The Prospective Review for August, in an article on the work, for the most part commendatory, though certainly without any warmth of praise, makes the prominent stricture upon it to be, a charge against the author of having evaded “the gravest, and in one sense the only serious difficulty, with which the evidences he supports have to contend.” This difficulty is defined to be in the question as to whether our four Gospels are essentially and substantially documents from the pens of Matthew, Mark, Luke, and John, actual companions and contemporaries of Him whose life and lessons are therein recorded. The Reviewer professes to have satisfied his own mind by an affirmative conclusion on this point. But regarding the question as the very turning-point, the paramount and vital element of the existing issue between faith and unbelief, and not finding it to be dealt with in this volume, the Reviewer considers that it is evaded. It might be urged in reply, that this question is not to other minds of such paramount importance, and that its affirmative answer would not be conclusive, as it would still leave open other questions; such, for instance, as those which enter into the theories of Paulus and other Rationalists, and such as are not even excluded from the incidental adjuncts of Strauss’s mythical theory. It might also be urged, that, allowing the question to be paramount in its relation to the whole issue, it is one which is not so judiciously dealt with in the discursiveness of dialogues after dinner, as in the solitary study, with piles of huge tomes, lexicons, and manuscripts that require a most deliberate examination. But to leave the merits and the relative importance of this question undebated, it might have been more generous in the Reviewer to have confined his criticisms to a decision upon what the author has endeavored to accomplish, instead of impugning his judgment in the selection of the points on which to employ his pen. How ever desirable it may be that we should have in another form what Mr. Norton has presented so thoroughly in his work on the Genuineness of the Gospels, it is enough to answer to the Reviewer in the Prospective, that the writer of this volume addressed himself to a different course of argument, starting from other divergences of opinion, philosophical rather than critical in their relations. He certainly was free to select the method and the direction of his argument, if he candidly represented the answering point of view of those to whom he opposed himself.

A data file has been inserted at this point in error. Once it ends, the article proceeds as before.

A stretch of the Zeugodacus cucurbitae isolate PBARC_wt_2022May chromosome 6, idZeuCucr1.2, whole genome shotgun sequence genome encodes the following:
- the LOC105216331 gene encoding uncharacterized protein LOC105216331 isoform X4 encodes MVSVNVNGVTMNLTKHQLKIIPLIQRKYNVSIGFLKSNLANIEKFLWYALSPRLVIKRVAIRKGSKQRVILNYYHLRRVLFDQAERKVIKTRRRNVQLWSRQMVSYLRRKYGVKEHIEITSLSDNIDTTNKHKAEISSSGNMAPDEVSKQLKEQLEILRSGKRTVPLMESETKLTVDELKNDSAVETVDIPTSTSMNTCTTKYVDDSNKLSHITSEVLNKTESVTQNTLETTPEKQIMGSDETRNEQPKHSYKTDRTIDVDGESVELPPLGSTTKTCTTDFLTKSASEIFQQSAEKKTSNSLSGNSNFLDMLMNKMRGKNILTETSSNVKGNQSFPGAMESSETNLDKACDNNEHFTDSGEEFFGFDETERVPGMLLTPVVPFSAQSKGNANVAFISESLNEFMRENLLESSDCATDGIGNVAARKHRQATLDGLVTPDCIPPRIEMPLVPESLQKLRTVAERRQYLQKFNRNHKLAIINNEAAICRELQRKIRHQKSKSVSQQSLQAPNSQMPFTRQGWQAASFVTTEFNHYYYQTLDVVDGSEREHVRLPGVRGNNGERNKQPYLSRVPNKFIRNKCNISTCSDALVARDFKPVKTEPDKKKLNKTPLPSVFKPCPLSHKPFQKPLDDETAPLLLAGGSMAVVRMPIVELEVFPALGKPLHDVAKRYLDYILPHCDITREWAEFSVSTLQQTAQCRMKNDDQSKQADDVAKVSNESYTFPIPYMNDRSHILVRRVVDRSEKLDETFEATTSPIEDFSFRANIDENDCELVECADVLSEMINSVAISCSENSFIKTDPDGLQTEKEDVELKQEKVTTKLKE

Amid many episodes and interludes of fancy and narrative, it will be found that the volume arrays its force of argument against two of the assumptions alike of modern and of ancient scepticism; namely, that a revelation from God to men through the agency of a book is an unreasonable tenet of belief; and that it is impossible that a miracle should occur, and impossible that its occurrence should be authenticated. There is a vigorous and logical power displayed in the discussion of these two points. The discomfiture of those who urge these assumptions does not of course convince all scepticism, or substitute faith for it, but it is something to discomfit such pleas, and to expose the fallacies which confuse the minds of their advocates. The matters of debate are lofty, and there is no levity in their treatment.